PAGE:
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Obama 'Not Snubbing' David Cameron At G20 Over Failed Syria Vote

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US President Barack Obama during his arrival at Pulkovo International Airport on Air Force One, Thursday, Sept. 5, 2013, in St. Petersburg, Russia. Obama traveled to Russia to attend the G20 Summit. (AP Photo/Pablo Martinez Monsivais) | AP

Obama is not deliberately punishing David Cameron for failing to get parliament to back British military intervention in Syria by not holding a one-to-one meeting at the G20 summit, Iain Duncan Smith has insisted.

The US president is scheduled to have a meeting with French president Francois Hollande who is expected to join Obama in military strikes against the Syrian regime - but no bilateral has been planned with Cameron.

Asked if the lack of a scheduled meeting between the prime minister and Obama was a snub, Duncan Smith said today: "No, I don’t think it is."

And the work and pensions secretary suggested the decision by Obama to gain congressional approval for military action was a direct result of the British parliament's vote.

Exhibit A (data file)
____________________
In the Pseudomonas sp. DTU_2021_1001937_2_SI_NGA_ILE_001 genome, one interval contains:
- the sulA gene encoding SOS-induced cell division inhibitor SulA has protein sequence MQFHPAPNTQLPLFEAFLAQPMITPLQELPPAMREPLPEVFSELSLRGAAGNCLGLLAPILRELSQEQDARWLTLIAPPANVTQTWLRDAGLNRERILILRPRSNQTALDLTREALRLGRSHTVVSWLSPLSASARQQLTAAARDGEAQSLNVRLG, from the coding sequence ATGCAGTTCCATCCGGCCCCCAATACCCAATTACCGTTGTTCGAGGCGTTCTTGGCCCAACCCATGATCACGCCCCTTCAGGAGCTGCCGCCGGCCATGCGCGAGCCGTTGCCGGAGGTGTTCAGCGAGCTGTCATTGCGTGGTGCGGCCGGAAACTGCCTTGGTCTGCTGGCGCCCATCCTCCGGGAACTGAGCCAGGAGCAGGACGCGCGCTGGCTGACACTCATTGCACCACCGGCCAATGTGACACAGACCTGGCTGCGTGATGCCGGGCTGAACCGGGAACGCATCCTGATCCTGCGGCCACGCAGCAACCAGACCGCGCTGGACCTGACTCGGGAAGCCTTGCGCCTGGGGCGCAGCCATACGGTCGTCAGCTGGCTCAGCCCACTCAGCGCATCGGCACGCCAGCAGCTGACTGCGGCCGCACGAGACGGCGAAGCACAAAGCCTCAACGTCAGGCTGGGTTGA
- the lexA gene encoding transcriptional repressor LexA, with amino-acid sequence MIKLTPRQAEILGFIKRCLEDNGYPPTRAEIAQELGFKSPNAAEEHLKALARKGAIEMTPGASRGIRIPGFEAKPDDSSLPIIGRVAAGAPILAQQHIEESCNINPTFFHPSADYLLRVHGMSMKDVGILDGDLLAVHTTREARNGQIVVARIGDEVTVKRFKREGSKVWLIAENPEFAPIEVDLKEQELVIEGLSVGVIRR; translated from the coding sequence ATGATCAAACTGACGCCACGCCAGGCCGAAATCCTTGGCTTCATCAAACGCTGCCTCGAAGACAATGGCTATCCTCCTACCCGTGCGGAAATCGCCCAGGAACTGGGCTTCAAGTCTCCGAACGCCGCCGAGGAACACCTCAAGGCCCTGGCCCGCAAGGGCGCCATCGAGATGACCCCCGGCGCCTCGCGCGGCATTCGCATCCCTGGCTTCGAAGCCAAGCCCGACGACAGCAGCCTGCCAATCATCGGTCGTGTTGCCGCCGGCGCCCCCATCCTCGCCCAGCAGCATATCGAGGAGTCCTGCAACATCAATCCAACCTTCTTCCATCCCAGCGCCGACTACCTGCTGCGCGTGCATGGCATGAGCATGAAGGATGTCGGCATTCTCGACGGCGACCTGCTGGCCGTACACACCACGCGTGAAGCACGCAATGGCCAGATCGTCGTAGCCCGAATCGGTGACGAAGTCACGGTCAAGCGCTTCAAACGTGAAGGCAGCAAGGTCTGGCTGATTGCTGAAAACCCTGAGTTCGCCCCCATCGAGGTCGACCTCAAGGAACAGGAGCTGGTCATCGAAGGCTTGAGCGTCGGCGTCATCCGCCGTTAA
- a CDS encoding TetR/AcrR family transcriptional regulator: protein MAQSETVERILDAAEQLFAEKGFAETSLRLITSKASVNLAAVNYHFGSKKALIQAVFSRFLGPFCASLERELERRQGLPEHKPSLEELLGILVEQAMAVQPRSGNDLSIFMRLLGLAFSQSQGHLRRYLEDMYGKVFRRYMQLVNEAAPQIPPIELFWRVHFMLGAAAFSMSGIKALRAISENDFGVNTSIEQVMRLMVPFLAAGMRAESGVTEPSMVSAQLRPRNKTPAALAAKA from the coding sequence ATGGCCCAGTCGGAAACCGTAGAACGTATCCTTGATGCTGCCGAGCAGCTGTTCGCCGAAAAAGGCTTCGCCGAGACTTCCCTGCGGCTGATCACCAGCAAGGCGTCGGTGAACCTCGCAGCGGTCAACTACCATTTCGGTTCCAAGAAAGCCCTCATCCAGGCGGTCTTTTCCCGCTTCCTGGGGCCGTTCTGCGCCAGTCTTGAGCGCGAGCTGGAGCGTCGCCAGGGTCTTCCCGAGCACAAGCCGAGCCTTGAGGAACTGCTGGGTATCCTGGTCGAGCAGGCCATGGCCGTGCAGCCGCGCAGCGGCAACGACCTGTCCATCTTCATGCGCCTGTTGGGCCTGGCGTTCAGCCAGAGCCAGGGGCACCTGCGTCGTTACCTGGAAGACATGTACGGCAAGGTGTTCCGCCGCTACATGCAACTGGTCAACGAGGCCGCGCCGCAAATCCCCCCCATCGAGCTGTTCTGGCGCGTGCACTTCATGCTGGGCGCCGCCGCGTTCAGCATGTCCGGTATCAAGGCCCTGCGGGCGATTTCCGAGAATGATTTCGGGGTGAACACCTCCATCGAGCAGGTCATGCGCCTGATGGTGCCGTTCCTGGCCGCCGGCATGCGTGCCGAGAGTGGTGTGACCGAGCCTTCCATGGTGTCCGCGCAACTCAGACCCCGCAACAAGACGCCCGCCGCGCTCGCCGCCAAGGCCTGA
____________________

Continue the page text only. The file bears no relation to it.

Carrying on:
"The interesting thing is president Obama wasn’t going to have a vote in Congress, but as a result of our vote he’s having a vote in Congress," he told Sky News."The French weren’t going to refer to their National Assembly but now they are."

The allegations of a snub recalls the embarrassment of Gordon Brown at the 2009 G20 when Downing Street was said to have requested a bilateral meeting with Obama five times - only to have them all turned down.

Ken Clarke has claimed that American pressure led to the prime minister urgently recalling parliament last week in an attempt to win support for military strikes that were set to take place within days. The veteran Cabinet minister told Channel 4 News yesterday: "The Americans wanted us to make this vote very quickly."

In the event Cameron lost the vote and had to concede he would not able to to join any American and French led intervention in Syria.

"Last week the House of Commons voted clearly, and I have said that I respect the outcome of that vote and will not be bringing back plans for British participation in military action," the prime minister said yesterday.

Obama subsequently decided to delay military action and give the US congress a chance to give any use of force its stamp of approval.

Yesterday the president said the international community's "credibility was on the line" as he urged congress to sanction the us of force.

"I do have to ask people, well, if, in fact, you’re outraged by the slaughter of innocent people, what are you doing about it?" Obama asked. "The moral thing to do is not to stand by and do nothing."

"Congress set a red line when it ratified that treaty. Congress set a red line when it indicated, in a piece of legislation titled the Syria Accountability Act, that some of the horrendous things that are happening on the ground there need to be answered for," he said.

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